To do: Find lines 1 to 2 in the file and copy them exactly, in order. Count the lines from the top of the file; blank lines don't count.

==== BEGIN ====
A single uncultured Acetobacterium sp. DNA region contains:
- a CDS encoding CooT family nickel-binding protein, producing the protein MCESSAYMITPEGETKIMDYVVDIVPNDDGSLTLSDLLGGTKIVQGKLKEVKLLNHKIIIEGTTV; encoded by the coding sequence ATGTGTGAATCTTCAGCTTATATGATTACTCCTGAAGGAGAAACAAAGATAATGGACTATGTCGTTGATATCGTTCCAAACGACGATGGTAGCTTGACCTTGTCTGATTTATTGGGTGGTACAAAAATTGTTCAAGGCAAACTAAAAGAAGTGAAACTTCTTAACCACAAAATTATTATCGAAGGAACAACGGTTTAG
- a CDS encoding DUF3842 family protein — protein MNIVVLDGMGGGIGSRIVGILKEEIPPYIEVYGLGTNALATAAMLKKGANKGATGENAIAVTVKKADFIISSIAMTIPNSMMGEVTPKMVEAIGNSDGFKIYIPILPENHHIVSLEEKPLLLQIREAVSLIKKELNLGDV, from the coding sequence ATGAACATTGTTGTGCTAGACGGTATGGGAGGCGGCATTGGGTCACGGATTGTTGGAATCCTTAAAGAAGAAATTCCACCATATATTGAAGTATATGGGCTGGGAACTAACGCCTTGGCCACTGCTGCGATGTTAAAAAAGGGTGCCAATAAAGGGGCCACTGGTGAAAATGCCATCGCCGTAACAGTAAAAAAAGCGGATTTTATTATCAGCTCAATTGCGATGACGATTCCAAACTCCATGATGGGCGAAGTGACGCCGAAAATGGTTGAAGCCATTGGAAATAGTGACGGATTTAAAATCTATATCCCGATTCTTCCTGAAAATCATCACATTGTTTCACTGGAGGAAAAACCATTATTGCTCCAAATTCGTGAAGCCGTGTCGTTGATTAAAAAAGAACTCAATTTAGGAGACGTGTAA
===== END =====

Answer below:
A single uncultured Acetobacterium sp. DNA region contains:
- a CDS encoding CooT family nickel-binding protein, producing the protein MCESSAYMITPEGETKIMDYVVDIVPNDDGSLTLSDLLGGTKIVQGKLKEVKLLNHKIIIEGTTV; encoded by the coding sequence ATGTGTGAATCTTCAGCTTATATGATTACTCCTGAAGGAGAAACAAAGATAATGGACTATGTCGTTGATATCGTTCCAAACGACGATGGTAGCTTGACCTTGTCTGATTTATTGGGTGGTACAAAAATTGTTCAAGGCAAACTAAAAGAAGTGAAACTTCTTAACCACAAAATTATTATCGAAGGAACAACGGTTTAG